Exec Spin: What's to Come - Illinois Data Transparency and Privacy
Thursday, June 27, 2019
Posted by: Gary Hotze
Julia Kanouse, CEO, ITA & John Higginson, CTO, Enova and ITA Board Member
In the recently completed session the Illinois State Legislature considered (but did not pass) a law to govern how online businesses collect and use personal information. The law would affect several industries that do business in this state and provide consumers with notices on what personal data is used, collected, and sold and allow them to opt out of the sale of any data. Illinois’ discussion of such protection is not unique as the last two years have seen a raft of legislation aimed at protecting consumers: California passed their Consumer Privacy Act which takes effect in 2020, and at least eight other states are considering similar legislation.
In some ways, these laws are an understandable reaction to recent stories of misuse by some companies that seem to treat personal data as a kind of digital Divvy bike where everyone gets a share. Most of us as consumers would agree that our information deserves protection, but the “how” of it is critical to ensure those safeguards are achieved without crippling businesses and economic activity.
Ideally, any regulation of the use and retention of personal data would be decided at a Federal level giving companies doing business in the US a single standard to adhere to. Such Federal legislation would also “preempt” any state regulation already in place. However, with little action in Washington toward a comprehensive standard, state legislatures are attempting to fill the void with laws of their own. Given the borderless nature of online businesses, it’s easy for many companies — no matter where they are based — to be subject to these new privacy laws.
Though the Illinois version has not yet passed, it’s important for ITA members to understand its provisions and how you can help shape the law into something that balances consumer protection and business health.
Read on for more information about which companies are affected, what you’d need to do under the new law and how it will be enforced.
Illinois Act: Which Companies are Affected
All companies that do business in Illinois who have at least 50,000 annual visitors to their website or mobile application; or a business that receives personal information on 50,000 consumers. To put that in perspective, a business that averages just 137 visits or transactions per day would qualify. Unlike some other states, the Act does not have a threshold based on revenue or unit sales.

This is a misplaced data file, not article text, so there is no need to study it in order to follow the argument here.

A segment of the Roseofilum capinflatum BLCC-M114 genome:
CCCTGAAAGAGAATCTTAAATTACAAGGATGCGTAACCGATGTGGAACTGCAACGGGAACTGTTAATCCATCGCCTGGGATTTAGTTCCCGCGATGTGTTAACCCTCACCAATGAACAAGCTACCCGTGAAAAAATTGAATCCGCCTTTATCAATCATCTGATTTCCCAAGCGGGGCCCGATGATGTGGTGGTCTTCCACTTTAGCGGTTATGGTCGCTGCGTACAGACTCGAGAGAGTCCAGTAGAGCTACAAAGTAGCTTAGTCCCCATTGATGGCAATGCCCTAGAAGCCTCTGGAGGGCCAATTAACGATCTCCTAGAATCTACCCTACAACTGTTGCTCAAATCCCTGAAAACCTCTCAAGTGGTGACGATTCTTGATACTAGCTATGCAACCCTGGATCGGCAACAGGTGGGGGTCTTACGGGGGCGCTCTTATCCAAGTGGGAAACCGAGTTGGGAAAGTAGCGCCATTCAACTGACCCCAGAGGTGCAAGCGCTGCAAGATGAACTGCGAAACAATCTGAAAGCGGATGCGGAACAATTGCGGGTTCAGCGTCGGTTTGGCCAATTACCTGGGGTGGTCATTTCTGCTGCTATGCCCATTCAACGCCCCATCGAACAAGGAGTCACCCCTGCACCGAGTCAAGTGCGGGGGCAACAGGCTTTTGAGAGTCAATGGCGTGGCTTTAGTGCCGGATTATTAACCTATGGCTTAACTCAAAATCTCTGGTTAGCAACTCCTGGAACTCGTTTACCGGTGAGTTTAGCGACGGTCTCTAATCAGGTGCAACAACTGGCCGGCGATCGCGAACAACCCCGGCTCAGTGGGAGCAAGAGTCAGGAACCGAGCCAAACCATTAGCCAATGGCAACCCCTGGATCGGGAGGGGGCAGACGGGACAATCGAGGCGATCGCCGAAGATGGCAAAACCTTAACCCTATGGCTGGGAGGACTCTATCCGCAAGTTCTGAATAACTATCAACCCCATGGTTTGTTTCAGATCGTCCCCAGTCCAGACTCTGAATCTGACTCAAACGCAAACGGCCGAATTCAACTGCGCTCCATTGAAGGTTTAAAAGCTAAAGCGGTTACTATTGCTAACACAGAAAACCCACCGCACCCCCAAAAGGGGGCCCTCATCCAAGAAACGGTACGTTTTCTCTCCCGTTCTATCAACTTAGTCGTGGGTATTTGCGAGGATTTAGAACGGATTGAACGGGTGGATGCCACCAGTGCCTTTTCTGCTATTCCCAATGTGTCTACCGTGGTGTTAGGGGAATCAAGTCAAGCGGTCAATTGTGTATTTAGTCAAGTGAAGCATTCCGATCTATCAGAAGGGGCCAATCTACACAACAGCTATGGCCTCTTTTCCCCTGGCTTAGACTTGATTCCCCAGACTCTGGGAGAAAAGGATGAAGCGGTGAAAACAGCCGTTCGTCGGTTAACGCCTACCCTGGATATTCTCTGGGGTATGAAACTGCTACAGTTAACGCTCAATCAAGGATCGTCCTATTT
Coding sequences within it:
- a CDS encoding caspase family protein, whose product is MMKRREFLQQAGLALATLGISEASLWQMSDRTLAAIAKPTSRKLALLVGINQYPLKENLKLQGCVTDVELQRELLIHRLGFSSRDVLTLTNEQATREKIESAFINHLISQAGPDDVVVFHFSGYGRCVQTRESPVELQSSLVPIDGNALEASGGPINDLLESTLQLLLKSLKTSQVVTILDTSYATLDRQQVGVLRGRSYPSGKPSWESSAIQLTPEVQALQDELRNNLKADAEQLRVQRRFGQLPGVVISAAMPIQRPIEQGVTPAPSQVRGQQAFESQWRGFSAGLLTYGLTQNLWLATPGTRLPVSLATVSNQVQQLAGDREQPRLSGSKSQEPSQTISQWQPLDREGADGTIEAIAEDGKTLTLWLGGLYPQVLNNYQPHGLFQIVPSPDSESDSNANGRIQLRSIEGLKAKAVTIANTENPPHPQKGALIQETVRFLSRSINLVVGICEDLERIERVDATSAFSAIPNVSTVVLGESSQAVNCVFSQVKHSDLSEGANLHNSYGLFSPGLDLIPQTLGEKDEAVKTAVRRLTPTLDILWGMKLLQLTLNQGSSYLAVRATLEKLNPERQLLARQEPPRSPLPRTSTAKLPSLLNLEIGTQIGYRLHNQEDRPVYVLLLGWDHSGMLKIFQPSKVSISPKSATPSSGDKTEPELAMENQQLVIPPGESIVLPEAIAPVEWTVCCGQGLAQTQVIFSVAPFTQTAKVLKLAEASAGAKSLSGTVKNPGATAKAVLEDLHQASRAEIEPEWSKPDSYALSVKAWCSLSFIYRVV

While the proposal seeks to require private entities that own an internet website or service that collects, maintains, or discloses personal information on Illinois residents, there is a lengthy list of exemptions to which the law (if enacted) would not apply. Exempted industries include health care providers subjected to HIPPA, financial institutions, contractors with the state, public utility companies, hospitals, retailers, and telecommunication companies. Industries not on that list would be subject to this proposal.
What is “Personal Information”
The Act has a fairly broad definition of personal information. In the current draft, the following types of data are protected:
• Real name
• Any alias the consumer is known by
• Physical address
• Telephone number
• Passport number
• Driver’s license number or state ID number
• Insurance policy number
• Bank account number or other financial account numbers
• Debit or credit card number
• Geolocation data
• IP Address
• Biometric data (such as a thumbprint).
What Companies Would Need to Do
All companies subject to the Act would be required to clearly disclose what data they collect and how it is used in a policy clearly visible to consumers, provide additional notices on any changes, and provide a way for consumers to opt out of such data collection. A response to that “opt out” request must occur within 45 days. If the consumer opts-out, that data must be destroyed or anonymized.
While this may seem straightforward, a company not already used to managing data under a similar standard like the UK’s GDPR will find that it takes a fair amount of work. Think of all the places you might have personal data outside of your transaction system — spreadsheets, backup tapes, log files. Any partner or vendor you work with who may provide you with personal information must be reviewed and managed appropriately.
The Attorney General of Illinois would be responsible for enforcing the Act under the Consumer Fraud and Deceptive Business Practices Act. However, one of the open points of debate in Springfield is whether consumers would also have a “private right of action” — the ability to file a civil claim for a privacy violation. For businesses, that would be a worrisome change. It opens the door to potentially frivolous lawsuits and could result in companies incurring significant legal expenses.
With the legislature adjourned for the summer and the Act not finalized there will be more debate. It is also possible that Illinois will convene a review board involving businesses and consumer groups to discuss the right structure of the law. This is something that Washington State is doing to try and achieve that balance between consumer and business concerns.
What you can do
While we all may have different perspectives on the law, it’s a safe bet that some form of regulation on the use of personal information is coming. Until there is a national standard, ITA members should make their voices heard:
• Contact your state senator or state representative.
• Contact the IL Chamber of Commerce: Tyler Diers, Director Legislative Affairs, at email@example.com or at 217-522-5512 ext. 296
• Follow ITA on social media to get the latest updates on the IL law and other developments.